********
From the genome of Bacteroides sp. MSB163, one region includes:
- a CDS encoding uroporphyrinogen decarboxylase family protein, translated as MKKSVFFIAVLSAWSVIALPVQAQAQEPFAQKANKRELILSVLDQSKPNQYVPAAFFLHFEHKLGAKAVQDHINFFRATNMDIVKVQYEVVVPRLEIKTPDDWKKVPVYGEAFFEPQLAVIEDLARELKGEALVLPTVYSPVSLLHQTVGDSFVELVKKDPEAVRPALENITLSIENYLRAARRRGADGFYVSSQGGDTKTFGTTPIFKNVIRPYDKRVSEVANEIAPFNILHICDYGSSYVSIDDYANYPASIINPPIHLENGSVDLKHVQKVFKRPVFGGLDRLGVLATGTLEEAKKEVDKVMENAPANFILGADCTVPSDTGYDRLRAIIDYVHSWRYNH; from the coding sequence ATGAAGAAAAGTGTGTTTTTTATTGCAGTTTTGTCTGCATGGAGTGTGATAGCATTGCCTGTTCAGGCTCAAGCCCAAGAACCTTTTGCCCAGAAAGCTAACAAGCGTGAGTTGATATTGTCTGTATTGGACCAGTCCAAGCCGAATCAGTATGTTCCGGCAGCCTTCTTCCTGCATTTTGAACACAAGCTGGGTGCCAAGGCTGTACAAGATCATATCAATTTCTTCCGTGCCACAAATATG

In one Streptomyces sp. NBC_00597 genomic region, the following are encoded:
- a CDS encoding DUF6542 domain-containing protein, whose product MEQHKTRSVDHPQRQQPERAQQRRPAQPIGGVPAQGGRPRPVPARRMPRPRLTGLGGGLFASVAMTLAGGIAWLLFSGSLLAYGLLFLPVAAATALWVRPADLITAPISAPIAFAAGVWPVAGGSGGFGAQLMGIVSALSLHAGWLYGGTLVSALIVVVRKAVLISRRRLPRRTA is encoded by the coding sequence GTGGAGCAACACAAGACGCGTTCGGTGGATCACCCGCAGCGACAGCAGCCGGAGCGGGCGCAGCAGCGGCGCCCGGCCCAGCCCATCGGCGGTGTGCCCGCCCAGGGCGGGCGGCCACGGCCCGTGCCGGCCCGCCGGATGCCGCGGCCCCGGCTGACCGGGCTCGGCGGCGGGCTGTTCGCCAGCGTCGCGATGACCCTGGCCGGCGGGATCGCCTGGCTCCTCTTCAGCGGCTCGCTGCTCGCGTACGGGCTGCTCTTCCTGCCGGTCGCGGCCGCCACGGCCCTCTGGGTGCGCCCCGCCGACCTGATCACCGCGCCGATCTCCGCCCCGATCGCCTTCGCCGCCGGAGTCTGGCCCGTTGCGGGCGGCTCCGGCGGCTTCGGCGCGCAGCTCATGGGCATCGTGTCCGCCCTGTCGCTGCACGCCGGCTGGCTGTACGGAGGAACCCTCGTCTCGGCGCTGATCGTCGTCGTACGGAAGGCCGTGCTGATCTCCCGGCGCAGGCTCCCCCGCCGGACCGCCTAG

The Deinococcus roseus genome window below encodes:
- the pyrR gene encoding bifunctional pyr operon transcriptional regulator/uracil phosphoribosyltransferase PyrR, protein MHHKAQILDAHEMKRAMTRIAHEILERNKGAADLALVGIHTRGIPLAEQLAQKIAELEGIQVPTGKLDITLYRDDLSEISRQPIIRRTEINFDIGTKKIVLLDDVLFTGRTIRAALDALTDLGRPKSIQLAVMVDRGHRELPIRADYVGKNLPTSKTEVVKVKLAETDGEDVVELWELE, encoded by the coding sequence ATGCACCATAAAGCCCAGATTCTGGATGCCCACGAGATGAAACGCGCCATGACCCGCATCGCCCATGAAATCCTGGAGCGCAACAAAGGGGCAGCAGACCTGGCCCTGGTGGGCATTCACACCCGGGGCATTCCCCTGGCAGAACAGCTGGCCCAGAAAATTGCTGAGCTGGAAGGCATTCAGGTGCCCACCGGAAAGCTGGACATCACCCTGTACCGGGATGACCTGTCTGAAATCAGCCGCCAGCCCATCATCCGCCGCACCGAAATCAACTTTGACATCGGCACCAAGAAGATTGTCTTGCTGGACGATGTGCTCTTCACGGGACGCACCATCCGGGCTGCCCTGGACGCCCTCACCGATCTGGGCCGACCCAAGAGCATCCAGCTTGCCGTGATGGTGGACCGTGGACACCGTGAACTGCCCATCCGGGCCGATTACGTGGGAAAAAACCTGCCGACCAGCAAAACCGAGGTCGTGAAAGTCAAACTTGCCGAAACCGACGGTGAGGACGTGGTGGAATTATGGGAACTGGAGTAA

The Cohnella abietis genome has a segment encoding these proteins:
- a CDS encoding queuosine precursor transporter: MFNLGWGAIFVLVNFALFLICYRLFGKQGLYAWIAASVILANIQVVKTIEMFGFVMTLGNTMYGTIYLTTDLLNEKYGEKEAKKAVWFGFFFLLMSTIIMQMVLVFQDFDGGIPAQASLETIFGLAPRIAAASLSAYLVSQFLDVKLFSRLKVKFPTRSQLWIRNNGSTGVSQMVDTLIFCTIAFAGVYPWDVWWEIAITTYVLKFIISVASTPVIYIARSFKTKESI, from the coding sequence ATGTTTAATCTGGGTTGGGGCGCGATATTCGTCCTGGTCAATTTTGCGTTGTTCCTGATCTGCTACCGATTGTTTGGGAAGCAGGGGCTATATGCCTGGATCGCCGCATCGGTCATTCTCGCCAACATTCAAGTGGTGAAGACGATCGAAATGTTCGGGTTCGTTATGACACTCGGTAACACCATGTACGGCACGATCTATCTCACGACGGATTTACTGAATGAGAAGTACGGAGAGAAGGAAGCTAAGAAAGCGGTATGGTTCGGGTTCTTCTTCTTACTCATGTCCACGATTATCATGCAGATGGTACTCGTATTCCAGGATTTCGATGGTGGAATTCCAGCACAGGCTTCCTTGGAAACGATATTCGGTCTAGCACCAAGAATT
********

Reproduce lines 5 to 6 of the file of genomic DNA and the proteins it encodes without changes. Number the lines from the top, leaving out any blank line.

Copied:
The Deinococcus roseus genome window below encodes:
- the pyrR gene encoding bifunctional pyr operon transcriptional regulator/uracil phosphoribosyltransferase PyrR, protein MHHKAQILDAHEMKRAMTRIAHEILERNKGAADLALVGIHTRGIPLAEQLAQKIAELEGIQVPTGKLDITLYRDDLSEISRQPIIRRTEINFDIGTKKIVLLDDVLFTGRTIRAALDALTDLGRPKSIQLAVMVDRGHRELPIRADYVGKNLPTSKTEVVKVKLAETDGEDVVELWELE, encoded by the coding sequence ATGCACCATAAAGCCCAGATTCTGGATGCCCACGAGATGAAACGCGCCATGACCCGCATCGCCCATGAAATCCTGGAGCGCAACAAAGGGGCAGCAGACCTGGCCCTGGTGGGCATTCACACCCGGGGCATTCCCCTGGCAGAACAGCTGGCCCAGAAAATTGCTGAGCTGGAAGGCATTCAGGTGCCCACCGGAAAGCTGGACATCACCCTGTACCGGGATGACCTGTCTGAAATCAGCCGCCAGCCCATCATCCGCCGCACCGAAATCAACTTTGACATCGGCACCAAGAAGATTGTCTTGCTGGACGATGTGCTCTTCACGGGACGCACCATCCGGGCTGCCCTGGACGCCCTCACCGATCTGGGCCGACCCAAGAGCATCCAGCTTGCCGTGATGGTGGACCGTGGACACCGTGAACTGCCCATCCGGGCCGATTACGTGGGAAAAAACCTGCCGACCAGCAAAACCGAGGTCGTGAAAGTCAAACTTGCCGAAACCGACGGTGAGGACGTGGTGGAATTATGGGAACTGGAGTAA